Postpartum depression is a complex phenomenon with numerous interrelated factors [1-3]. Approximately 13% of women experience some degree of depression following childbirth [4-5]. Mental health professionals who specialize in reproductive psychiatry have described postpartum depression as consisting of a variety of syndromes and symptoms ranging from mild Depression & Anxiety to more severe forms of emotional disorders . Evidence is accumulating that postpartum depression may adversely affect the mother-child relationship and may also have long-term effects on the child if the mother does not receive treatment [6-7].
Postpartum depression is a cluster of symptoms that occur after a woman gives birth; it is a variant of major depression [8,9]. Symptoms include feelings of sadness and/or emptiness, excessive crying, inability to sleep or wanting to sleep all the time, lack of appetite or overeating (especially junk food), lack of concentration and low energy [8,9]. These symptoms can lead to feelings of worthlessness, feelings of being a bad mother, lack of interest in previously enjoyable activities, little interest in the newborn and obsessive worry over the baby’s health and if left untreated, a new mother can begin to have repeated thoughts of death or suicide, which can occur in any major depressive illness [8,9]. Women suffering from postpartum depression usually manifest symptoms that are much more severe than those of women who suffer from major depressive disorder that is unrelated to the postpartum period .
According to the Diagnostic and Statistical Manual of Mental Disorders  postpartum depression falls under the classification of postpartum onset specifier for mood episode. It stated that the specifier with Postpartum Onset is typically applied to Major Depressive Disorder, Manic, Mixed Episode, or Major Depressive Disorder, Bipolar 1 Disorder, Bipolar 11 Disorder, or Brief Psychotic Disorder, if the onset is within four weeks after childbirth. The symptoms of postpartum-onset Major Depressive, Manic, or Mixed Episode do not differ from the symptoms experienced in non-postpartum mood episodes . Symptoms include labile moods, mood swings and obsessing about the infant’s well-being. This can be so intense that it becomes delusional. There can be ruminating or delusional thoughts about the infant that are fixated on risk or harm to the infant. Postpartum depression is an illness that often goes undetected and is usually obscured by the woman, which may cause her to suffer in silence. This research allowed women to speak openly about their illness without the fear of being judged, as recommended by Beck [11,12] and Beck and Driscoll .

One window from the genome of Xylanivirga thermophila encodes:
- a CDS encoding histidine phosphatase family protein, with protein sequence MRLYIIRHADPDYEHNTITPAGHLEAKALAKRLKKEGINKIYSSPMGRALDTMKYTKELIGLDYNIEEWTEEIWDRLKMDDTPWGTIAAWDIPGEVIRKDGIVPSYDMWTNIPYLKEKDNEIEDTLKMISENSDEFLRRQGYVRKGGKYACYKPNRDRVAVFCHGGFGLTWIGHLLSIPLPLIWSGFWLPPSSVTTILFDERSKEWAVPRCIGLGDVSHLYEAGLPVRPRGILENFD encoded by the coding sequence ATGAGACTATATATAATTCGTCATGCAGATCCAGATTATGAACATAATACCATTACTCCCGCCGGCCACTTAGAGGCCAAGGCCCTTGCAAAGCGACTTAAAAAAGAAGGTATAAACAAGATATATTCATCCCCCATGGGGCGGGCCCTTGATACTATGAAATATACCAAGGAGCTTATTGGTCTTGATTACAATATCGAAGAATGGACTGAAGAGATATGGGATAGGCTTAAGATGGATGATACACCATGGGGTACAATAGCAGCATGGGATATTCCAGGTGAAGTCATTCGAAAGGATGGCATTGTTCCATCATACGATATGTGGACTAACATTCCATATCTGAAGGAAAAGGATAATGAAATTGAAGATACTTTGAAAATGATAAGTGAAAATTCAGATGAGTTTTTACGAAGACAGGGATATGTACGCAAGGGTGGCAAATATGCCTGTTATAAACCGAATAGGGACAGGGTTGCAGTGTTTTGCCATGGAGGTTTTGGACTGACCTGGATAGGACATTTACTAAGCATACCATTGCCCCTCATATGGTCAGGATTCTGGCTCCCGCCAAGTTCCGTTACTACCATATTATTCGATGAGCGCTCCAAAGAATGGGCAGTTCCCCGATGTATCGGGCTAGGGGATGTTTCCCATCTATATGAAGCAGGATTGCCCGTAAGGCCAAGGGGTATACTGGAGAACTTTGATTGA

The term perinatal mood and anxiety disorders are currently used to describe a more broad range of symptoms that include; depression, anxiety, obsessive compulsive disorders (OCD), panic disorder, psychosis and/or post traumatic stress disorders (PTSD). The “baby blues” and “perinatal bereavement” do not fall into this category, as they are normal adjustments. Symptoms of depression are stated above. The symptoms of anxiety include excessive worry or anxiety irritability or short temper, feelings of being overwhelmed, major sleep disturbances; insomnia, or fatigue, disinterest in the baby, feeling inadequate, inability to focus, loss of appetite, or non-psychotic, intrusive, persistent thoughts and/or images of the baby being hurt and/or killed. There can be intense, irrational fears that the baby may be harmed and irrational behaviors to reduce related anxiety (not walking near windows with the baby, hiding knives/scissors, not bathing the baby, not staying alone with the baby). There is a tremendous sense of horror and fear about these thoughts and images with an awareness of their irrational nature (as compared to psychosis, where this awareness is absent). Anxiety does overlap with OCD which can also include intrusive, repetitive and persistent thoughts or mental pictures, thoughts often are about harming the baby or herself, can include excessive counting or checking, or other repetitive behaviors, horror or disgust in herself for having these thoughts and sometimes exhibiting behaviors to reduce the anxiety of these thoughts as stated above [9,13,14]
Citation: Zauderer C (2012) The Lived Experience of Postpartum Depression in Orthodox Jewish Women. J Depress Anxiety 1:112. doi: 10.4172/ 2167-1044.1000112